THE ARCHITECTURE OF HOPE focuses on an exciting building project that has been underway since the mid-1990s - new cancer caring centres that offer a fresh approach to both architecture and health. Named after Maggie Keswick and co-founded with her husband, the writer and landscape designer Charles Jencks, these centres aim to be situated at all the major British hospitals that treat cancer. Already sixteen have been completed, with at least seven more the pipeline. Starting in Scotland, where the first were built, they have implications well beyond their modest size and origins. Complementary to NHS hospitals, they present a face that is welcoming, risk-taking, aesthetic and life-affirming; and with their commitment to the other arts, including landscape, they bring in the full panoply of constructive means. Maggie's Centres are a new mixed building type for healing that have different roots in the past. As Jencks and Heathcote show, this hybrid quality is a response to the condition of cancer; its myriad causes and bewildering number of possible therapies. The 'architecture of hope' is this new emergent hybrid genre, consisting of various metaphors that correspond in kind to the many different types of cancer and their various treatments.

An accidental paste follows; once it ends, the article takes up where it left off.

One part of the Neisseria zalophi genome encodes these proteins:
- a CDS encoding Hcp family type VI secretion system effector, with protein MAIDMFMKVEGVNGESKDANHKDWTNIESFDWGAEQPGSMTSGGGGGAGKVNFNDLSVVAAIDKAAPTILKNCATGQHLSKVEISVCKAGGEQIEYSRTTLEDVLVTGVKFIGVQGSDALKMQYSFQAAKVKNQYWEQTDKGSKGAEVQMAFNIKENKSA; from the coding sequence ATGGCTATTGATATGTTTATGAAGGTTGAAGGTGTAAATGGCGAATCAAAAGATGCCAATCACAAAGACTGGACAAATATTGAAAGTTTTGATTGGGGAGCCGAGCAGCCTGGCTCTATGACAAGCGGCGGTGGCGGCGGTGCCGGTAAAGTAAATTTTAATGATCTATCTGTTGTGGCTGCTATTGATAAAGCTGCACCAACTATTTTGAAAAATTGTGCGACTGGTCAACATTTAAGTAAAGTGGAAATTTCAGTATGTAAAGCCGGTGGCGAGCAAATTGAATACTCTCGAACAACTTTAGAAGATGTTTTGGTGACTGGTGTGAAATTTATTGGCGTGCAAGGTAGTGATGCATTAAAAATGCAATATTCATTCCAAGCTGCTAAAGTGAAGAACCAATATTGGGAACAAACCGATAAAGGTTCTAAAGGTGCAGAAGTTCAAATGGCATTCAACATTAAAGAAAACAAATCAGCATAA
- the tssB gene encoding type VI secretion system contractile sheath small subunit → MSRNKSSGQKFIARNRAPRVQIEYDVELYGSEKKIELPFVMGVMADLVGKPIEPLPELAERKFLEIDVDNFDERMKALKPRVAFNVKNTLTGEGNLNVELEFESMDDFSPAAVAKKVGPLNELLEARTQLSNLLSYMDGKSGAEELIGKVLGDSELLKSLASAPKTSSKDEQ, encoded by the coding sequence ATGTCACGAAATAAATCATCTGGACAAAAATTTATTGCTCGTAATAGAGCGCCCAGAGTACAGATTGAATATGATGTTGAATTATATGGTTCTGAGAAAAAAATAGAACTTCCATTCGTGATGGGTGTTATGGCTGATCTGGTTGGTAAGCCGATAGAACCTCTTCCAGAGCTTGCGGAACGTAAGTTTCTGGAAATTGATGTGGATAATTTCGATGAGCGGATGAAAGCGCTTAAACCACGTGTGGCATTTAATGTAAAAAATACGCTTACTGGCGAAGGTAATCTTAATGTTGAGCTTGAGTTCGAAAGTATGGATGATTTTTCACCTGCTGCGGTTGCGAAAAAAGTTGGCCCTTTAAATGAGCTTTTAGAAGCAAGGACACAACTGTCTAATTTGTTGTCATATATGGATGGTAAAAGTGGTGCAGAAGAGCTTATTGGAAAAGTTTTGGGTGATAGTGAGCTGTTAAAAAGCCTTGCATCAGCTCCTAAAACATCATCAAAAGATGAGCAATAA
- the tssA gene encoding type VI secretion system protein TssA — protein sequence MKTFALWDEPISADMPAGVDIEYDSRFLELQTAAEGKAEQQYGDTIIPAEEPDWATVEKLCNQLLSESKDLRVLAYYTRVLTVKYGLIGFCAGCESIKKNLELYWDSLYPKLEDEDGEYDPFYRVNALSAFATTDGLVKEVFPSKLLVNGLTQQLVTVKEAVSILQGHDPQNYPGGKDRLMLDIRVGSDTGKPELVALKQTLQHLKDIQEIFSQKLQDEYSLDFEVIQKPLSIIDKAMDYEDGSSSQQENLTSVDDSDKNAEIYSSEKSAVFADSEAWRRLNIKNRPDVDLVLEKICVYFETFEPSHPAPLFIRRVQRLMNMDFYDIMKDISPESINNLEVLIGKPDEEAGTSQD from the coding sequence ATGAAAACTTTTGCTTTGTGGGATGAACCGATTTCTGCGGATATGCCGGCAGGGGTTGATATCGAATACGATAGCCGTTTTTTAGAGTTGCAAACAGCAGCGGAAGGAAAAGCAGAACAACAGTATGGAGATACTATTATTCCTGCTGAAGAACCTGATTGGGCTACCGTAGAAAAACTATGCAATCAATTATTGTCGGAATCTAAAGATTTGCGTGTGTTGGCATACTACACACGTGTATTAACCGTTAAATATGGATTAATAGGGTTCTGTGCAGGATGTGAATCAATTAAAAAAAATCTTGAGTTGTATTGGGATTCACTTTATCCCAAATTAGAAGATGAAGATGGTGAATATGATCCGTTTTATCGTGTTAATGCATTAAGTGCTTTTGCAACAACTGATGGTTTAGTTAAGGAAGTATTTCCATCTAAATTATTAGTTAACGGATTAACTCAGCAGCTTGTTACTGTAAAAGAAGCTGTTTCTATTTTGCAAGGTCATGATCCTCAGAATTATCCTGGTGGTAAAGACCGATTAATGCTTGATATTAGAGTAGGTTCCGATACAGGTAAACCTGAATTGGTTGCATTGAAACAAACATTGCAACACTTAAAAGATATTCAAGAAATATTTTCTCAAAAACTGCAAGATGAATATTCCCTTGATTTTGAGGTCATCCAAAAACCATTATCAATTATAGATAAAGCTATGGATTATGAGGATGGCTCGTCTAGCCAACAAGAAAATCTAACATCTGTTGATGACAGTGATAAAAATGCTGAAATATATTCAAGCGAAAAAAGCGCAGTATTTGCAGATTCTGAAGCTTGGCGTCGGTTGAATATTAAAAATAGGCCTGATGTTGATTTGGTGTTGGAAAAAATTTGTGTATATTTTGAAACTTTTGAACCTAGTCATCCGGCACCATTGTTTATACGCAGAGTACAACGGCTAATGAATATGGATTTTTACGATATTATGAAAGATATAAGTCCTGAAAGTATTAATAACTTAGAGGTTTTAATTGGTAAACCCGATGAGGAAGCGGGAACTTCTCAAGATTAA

The Centres have been designed by celebrity architects, including Richard Murphy, Page and Park, Frank Gehry, Zaha Hadid, Richard Rogers, Richard MacCormac, the late Kisho Kurokawa, Piers Gough, Wilkinson Eyre and Rem Koolhaas. Additional Centres are being planned by Norman Foster & Partners, Thomas Heatherwick and Steven Holl. The Centres are committed first to helping cancer sufferers help themselves, to inspiring carers to care more, and secondly to architecture. It is the arts and building, important allies in the perennial struggle with cancer, that lead to the 'architecture of hope'. As people walk into a centre after a diagnosis, or enervating treatment, often disoriented and lacking in self-confidence, they enter another world which acknowledges their importance and a basic condition that may become prevalent: living with cancer and not losing hope. This is a new edition of The Architecture of Hope, first published in 2010, but now completely updated and redesigned with new material throughout, and additional essays about the role of art at Maggie's and about the gardens and landscaping. There is also a new section showcasing the way architecture students have responded to the Maggie's brief.
Very good condition.